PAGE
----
What a great move. And other companies joined in. Before long a huge pile of donations had been added – two surfboards, a watch, watersports clothing, beauty products, luggage, photo prints and more. The winning bid came in at £8,999 – substantially more than the seller’s original expectation of a few quid for his old rubberwear.
So the seller was happy, the winning bidder got an enormous pile of swag and the people of Japan received a healthy donation in their time of need. But in my view, the real winner was XCEL – the highest profile of the brands giving to the prize stash. In return for a donating one of its products, XCEL became associated with an online phenomenon that attracted over 665,000 eBay views, spread quickly through networks like Twitter and attracted the attention of blog posts (like this one).
Yes, eBay is a tool for selling, but XCEL and their fellow contributors made no direct profit from this enterprise. They gave something away. But their quick thinking and modest expense brought a boost for their brand and their reputation online. For XCEL, eBay was about marketing, not sales.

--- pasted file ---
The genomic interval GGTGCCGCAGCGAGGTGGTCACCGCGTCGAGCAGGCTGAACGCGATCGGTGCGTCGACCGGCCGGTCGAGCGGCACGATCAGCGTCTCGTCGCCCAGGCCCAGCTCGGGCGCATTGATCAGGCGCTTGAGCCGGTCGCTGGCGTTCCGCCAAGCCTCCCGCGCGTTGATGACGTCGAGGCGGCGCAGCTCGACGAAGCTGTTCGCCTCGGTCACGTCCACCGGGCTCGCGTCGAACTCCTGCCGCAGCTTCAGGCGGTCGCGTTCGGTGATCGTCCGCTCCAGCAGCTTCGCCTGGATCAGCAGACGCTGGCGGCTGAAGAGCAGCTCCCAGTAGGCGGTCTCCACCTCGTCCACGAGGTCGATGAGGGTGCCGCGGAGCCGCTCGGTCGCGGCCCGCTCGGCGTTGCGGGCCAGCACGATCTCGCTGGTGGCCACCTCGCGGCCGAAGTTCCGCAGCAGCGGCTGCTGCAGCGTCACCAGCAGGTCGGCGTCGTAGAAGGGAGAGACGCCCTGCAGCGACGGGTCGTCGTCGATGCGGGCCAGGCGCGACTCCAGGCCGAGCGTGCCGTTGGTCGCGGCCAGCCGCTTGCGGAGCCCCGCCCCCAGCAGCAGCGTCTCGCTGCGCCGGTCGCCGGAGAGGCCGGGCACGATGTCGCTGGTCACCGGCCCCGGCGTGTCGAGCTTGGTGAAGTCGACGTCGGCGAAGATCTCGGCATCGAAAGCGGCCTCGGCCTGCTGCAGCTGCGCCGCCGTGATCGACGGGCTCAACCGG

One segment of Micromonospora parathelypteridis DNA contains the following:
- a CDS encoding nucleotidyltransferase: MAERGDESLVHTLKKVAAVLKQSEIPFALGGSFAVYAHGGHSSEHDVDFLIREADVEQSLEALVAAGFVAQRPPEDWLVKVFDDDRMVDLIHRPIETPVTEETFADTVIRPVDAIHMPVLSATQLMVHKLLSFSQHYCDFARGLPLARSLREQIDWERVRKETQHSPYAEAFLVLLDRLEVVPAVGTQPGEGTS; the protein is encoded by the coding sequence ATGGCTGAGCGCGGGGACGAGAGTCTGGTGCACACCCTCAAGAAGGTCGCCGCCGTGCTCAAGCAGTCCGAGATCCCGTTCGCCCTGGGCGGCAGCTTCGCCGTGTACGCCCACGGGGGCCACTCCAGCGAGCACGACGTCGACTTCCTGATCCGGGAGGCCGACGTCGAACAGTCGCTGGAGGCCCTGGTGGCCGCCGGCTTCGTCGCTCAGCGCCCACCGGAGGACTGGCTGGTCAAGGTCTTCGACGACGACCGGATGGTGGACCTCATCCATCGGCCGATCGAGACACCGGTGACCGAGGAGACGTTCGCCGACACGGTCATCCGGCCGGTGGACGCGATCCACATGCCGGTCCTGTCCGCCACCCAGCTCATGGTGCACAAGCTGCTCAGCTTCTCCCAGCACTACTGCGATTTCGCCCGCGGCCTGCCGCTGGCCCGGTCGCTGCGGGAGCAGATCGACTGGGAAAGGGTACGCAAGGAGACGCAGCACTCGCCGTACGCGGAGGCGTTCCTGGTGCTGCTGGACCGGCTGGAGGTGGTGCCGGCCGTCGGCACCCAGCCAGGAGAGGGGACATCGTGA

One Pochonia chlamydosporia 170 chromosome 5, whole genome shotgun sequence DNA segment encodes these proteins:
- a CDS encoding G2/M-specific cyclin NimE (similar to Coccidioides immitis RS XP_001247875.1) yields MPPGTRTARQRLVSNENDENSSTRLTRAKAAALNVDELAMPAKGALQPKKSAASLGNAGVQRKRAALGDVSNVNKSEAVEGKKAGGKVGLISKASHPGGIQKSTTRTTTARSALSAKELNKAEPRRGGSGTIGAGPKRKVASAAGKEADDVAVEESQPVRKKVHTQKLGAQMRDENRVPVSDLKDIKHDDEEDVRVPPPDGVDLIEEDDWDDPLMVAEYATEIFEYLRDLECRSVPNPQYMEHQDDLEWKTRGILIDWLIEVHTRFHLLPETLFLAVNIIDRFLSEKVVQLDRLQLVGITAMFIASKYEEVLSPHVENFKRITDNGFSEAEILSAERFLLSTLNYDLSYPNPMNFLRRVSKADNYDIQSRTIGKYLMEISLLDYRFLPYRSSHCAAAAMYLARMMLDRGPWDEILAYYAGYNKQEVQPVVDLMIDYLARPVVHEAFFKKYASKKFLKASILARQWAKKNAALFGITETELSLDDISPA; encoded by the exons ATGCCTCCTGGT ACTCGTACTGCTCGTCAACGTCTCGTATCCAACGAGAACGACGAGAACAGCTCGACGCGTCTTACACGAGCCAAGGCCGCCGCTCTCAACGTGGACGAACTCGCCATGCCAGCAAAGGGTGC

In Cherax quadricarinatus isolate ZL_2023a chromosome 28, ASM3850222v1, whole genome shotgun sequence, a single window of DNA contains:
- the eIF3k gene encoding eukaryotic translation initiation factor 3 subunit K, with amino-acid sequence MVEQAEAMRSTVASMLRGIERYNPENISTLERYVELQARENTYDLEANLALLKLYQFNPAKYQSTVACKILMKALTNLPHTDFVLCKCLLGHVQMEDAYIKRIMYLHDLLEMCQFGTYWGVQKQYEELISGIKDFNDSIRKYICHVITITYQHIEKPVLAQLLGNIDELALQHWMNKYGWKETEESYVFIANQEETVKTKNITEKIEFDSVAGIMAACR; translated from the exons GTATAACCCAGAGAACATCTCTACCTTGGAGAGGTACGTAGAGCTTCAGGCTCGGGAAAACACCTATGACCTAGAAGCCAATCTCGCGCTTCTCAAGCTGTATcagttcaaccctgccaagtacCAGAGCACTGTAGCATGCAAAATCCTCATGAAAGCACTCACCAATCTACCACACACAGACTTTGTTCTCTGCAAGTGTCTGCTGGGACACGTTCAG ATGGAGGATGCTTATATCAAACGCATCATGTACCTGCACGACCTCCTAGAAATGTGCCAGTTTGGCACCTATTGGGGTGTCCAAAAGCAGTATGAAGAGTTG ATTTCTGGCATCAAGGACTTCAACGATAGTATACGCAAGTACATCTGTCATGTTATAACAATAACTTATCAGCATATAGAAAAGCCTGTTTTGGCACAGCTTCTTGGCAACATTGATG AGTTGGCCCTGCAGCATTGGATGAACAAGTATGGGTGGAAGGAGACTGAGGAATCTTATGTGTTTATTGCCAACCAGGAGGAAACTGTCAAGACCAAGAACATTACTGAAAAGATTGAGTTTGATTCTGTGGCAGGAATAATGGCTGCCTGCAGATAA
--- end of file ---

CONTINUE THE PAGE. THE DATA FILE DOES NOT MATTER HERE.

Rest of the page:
Second example – the ‘unwanted gift’
Here’s a smaller, lower profile example of using eBay as a marketing tool, rather than a way to make money. The sale price and view-counts don’t match those of the wetsuit, but for a small charity, taking a rebellious attitude to eBay was an alternative way to make a point.
Motoring organisation AA recently made a high-profile giveaway of bike helmets and high-visibility vests to cyclists in central London. This was done in response to AA members’ feelings about steps needed to improve road safety. Many cycling organisations didn’t appreciate this – they felt this gesture was detracting from the real causes of danger on the roads. Some of these organisations issued disapproving press-releases, some held counter-giveaways but road safety charity Roadpeace took the issue to eBay.
Roadpeace listed the AA-branded helmet and matching yellow vest as an ‘unwanted gift’, explaining the reasons why this particular present from AA was not wanted. The sale raised over £120 to support the small charity’s work, but more importantly, the listing attracted over 1,600 viewers, many of whom would have read the information and followed the links to Roadpeace’s other online spaces. A smaller sale than the viral wetsuit, yes, but importantly, one instigated by Roadpeace itself, rather than co-opted like XCEL’s giveaway.
So there you go. We have some powerful online tools. And they’re sometimes most powerful when we use them in ways we’re not supposed to.
That’s what I think. Now, has anyone got a bunch of keys? I need to open a bottle of beer.